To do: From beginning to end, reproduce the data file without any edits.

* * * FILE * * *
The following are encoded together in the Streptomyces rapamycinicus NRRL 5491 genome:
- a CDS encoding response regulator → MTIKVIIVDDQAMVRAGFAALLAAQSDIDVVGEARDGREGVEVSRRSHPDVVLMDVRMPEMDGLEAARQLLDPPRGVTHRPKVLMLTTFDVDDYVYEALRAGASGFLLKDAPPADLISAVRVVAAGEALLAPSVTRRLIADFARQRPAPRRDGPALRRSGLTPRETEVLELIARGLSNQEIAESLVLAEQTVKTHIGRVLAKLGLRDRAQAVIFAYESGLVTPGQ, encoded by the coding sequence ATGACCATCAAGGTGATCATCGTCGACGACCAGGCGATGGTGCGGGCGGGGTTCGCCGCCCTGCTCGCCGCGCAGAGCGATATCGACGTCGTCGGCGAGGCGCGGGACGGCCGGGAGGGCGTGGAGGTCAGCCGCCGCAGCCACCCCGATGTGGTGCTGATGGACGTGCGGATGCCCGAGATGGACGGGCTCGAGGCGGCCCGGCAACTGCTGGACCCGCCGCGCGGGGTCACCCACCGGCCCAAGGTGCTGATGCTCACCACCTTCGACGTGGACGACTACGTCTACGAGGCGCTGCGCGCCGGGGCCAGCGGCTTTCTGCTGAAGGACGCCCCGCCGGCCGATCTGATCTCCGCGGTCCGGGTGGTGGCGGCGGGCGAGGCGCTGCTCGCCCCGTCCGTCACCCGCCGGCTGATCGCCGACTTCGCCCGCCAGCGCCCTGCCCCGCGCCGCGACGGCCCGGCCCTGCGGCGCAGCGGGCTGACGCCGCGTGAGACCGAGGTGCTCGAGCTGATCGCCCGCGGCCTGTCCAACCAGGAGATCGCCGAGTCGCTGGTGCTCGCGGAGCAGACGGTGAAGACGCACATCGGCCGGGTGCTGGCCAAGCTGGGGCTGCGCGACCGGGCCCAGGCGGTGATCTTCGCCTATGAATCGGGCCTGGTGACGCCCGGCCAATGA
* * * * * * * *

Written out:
The following are encoded together in the Streptomyces rapamycinicus NRRL 5491 genome:
- a CDS encoding response regulator → MTIKVIIVDDQAMVRAGFAALLAAQSDIDVVGEARDGREGVEVSRRSHPDVVLMDVRMPEMDGLEAARQLLDPPRGVTHRPKVLMLTTFDVDDYVYEALRAGASGFLLKDAPPADLISAVRVVAAGEALLAPSVTRRLIADFARQRPAPRRDGPALRRSGLTPRETEVLELIARGLSNQEIAESLVLAEQTVKTHIGRVLAKLGLRDRAQAVIFAYESGLVTPGQ, encoded by the coding sequence ATGACCATCAAGGTGATCATCGTCGACGACCAGGCGATGGTGCGGGCGGGGTTCGCCGCCCTGCTCGCCGCGCAGAGCGATATCGACGTCGTCGGCGAGGCGCGGGACGGCCGGGAGGGCGTGGAGGTCAGCCGCCGCAGCCACCCCGATGTGGTGCTGATGGACGTGCGGATGCCCGAGATGGACGGGCTCGAGGCGGCCCGGCAACTGCTGGACCCGCCGCGCGGGGTCACCCACCGGCCCAAGGTGCTGATGCTCACCACCTTCGACGTGGACGACTACGTCTACGAGGCGCTGCGCGCCGGGGCCAGCGGCTTTCTGCTGAAGGACGCCCCGCCGGCCGATCTGATCTCCGCGGTCCGGGTGGTGGCGGCGGGCGAGGCGCTGCTCGCCCCGTCCGTCACCCGCCGGCTGATCGCCGACTTCGCCCGCCAGCGCCCTGCCCCGCGCCGCGACGGCCCGGCCCTGCGGCGCAGCGGGCTGACGCCGCGTGAGACCGAGGTGCTCGAGCTGATCGCCCGCGGCCTGTCCAACCAGGAGATCGCCGAGTCGCTGGTGCTCGCGGAGCAGACGGTGAAGACGCACATCGGCCGGGTGCTGGCCAAGCTGGGGCTGCGCGACCGGGCCCAGGCGGTGATCTTCGCCTATGAATCGGGCCTGGTGACGCCCGGCCAATGA